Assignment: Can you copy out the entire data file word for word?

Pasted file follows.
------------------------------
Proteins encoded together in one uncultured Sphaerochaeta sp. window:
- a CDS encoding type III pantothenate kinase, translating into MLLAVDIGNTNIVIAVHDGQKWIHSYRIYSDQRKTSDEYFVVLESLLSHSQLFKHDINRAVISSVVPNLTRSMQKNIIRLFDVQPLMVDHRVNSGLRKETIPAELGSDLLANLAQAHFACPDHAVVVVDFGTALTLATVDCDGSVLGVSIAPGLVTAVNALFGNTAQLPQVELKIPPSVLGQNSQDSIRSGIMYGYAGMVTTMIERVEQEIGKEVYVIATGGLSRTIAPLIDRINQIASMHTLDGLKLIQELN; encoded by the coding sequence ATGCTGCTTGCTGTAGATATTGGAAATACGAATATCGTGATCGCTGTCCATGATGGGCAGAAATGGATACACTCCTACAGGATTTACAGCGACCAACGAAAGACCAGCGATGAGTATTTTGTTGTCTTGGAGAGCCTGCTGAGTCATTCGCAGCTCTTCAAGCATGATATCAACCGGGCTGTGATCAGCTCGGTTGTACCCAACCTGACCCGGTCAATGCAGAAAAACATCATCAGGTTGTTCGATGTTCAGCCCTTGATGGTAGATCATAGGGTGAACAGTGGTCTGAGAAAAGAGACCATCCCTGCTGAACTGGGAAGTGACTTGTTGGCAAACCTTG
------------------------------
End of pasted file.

Proteins encoded together in one uncultured Sphaerochaeta sp. window:
- a CDS encoding type III pantothenate kinase, translating into MLLAVDIGNTNIVIAVHDGQKWIHSYRIYSDQRKTSDEYFVVLESLLSHSQLFKHDINRAVISSVVPNLTRSMQKNIIRLFDVQPLMVDHRVNSGLRKETIPAELGSDLLANLAQAHFACPDHAVVVVDFGTALTLATVDCDGSVLGVSIAPGLVTAVNALFGNTAQLPQVELKIPPSVLGQNSQDSIRSGIMYGYAGMVTTMIERVEQEIGKEVYVIATGGLSRTIAPLIDRINQIASMHTLDGLKLIQELN; encoded by the coding sequence ATGCTGCTTGCTGTAGATATTGGAAATACGAATATCGTGATCGCTGTCCATGATGGGCAGAAATGGATACACTCCTACAGGATTTACAGCGACCAACGAAAGACCAGCGATGAGTATTTTGTTGTCTTGGAGAGCCTGCTGAGTCATTCGCAGCTCTTCAAGCATGATATCAACCGGGCTGTGATCAGCTCGGTTGTACCCAACCTGACCCGGTCAATGCAGAAAAACATCATCAGGTTGTTCGATGTTCAGCCCTTGATGGTAGATCATAGGGTGAACAGTGGTCTGAGAAAAGAGACCATCCCTGCTGAACTGGGAAGTGACTTGTTGGCAAACCTTG